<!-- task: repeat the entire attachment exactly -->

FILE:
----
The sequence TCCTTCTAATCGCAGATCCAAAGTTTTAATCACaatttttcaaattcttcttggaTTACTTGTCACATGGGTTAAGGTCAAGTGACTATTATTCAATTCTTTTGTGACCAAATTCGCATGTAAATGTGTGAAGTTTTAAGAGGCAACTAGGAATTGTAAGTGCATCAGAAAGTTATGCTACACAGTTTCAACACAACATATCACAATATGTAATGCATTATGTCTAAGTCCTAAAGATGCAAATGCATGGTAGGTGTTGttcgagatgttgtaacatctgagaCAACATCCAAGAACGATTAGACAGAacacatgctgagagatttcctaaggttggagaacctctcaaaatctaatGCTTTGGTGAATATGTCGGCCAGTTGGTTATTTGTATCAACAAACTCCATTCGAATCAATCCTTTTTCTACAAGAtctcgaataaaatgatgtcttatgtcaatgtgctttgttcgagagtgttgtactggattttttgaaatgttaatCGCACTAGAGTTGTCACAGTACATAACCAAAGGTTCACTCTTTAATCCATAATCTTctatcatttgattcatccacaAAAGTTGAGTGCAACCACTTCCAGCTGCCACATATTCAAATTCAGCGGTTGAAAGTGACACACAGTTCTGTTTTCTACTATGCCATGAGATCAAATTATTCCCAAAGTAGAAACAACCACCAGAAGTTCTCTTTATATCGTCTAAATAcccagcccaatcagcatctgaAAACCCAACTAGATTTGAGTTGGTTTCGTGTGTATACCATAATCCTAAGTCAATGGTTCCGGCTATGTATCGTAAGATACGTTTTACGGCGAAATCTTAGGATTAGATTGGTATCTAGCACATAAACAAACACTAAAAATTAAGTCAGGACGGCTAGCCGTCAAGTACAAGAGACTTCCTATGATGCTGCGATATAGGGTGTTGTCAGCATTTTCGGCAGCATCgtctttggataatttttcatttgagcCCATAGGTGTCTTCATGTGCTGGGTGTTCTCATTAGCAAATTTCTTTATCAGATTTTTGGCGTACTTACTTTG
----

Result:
The sequence TCCTTCTAATCGCAGATCCAAAGTTTTAATCACaatttttcaaattcttcttggaTTACTTGTCACATGGGTTAAGGTCAAGTGACTATTATTCAATTCTTTTGTGACCAAATTCGCATGTAAATGTGTGAAGTTTTAAGAGGCAACTAGGAATTGTAAGTGCATCAGAAAGTTATGCTACACAGTTTCAACACAACATATCACAATATGTAATGCATTATGTCTAAGTCCTAAAGATGCAAATGCATGGTAGGTGTTGttcgagatgttgtaacatctgagaCAACATCCAAGAACGATTAGACAGAacacatgctgagagatttcctaaggttggagaacctctcaaaatctaatGCTTTGGTGAATATGTCGGCCAGTTGGTTATTTGTATCAACAAACTCCATTCGAATCAATCCTTTTTCTACAAGAtctcgaataaaatgatgtcttatgtcaatgtgctttgttcgagagtgttgtactggattttttgaaatgttaatCGCACTAGAGTTGTCACAGTACATAACCAAAGGTTCACTCTTTAATCCATAATCTTctatcatttgattcatccacaAAAGTTGAGTGCAACCACTTCCAGCTGCCACATATTCAAATTCAGCGGTTGAAAGTGACACACAGTTCTGTTTTCTACTATGCCATGAGATCAAATTATTCCCAAAGTAGAAACAACCACCAGAAGTTCTCTTTATATCGTCTAAATAcccagcccaatcagcatctgaAAACCCAACTAGATTTGAGTTGGTTTCGTGTGTATACCATAATCCTAAGTCAATGGTTCCGGCTATGTATCGTAAGATACGTTTTACGGCGAAATCTTAGGATTAGATTGGTATCTAGCACATAAACAAACACTAAAAATTAAGTCAGGACGGCTAGCCGTCAAGTACAAGAGACTTCCTATGATGCTGCGATATAGGGTGTTGTCAGCATTTTCGGCAGCATCgtctttggataatttttcatttgagcCCATAGGTGTCTTCATGTGCTGGGTGTTCTCATTAGCAAATTTCTTTATCAGATTTTTGGCGTACTTACTTTG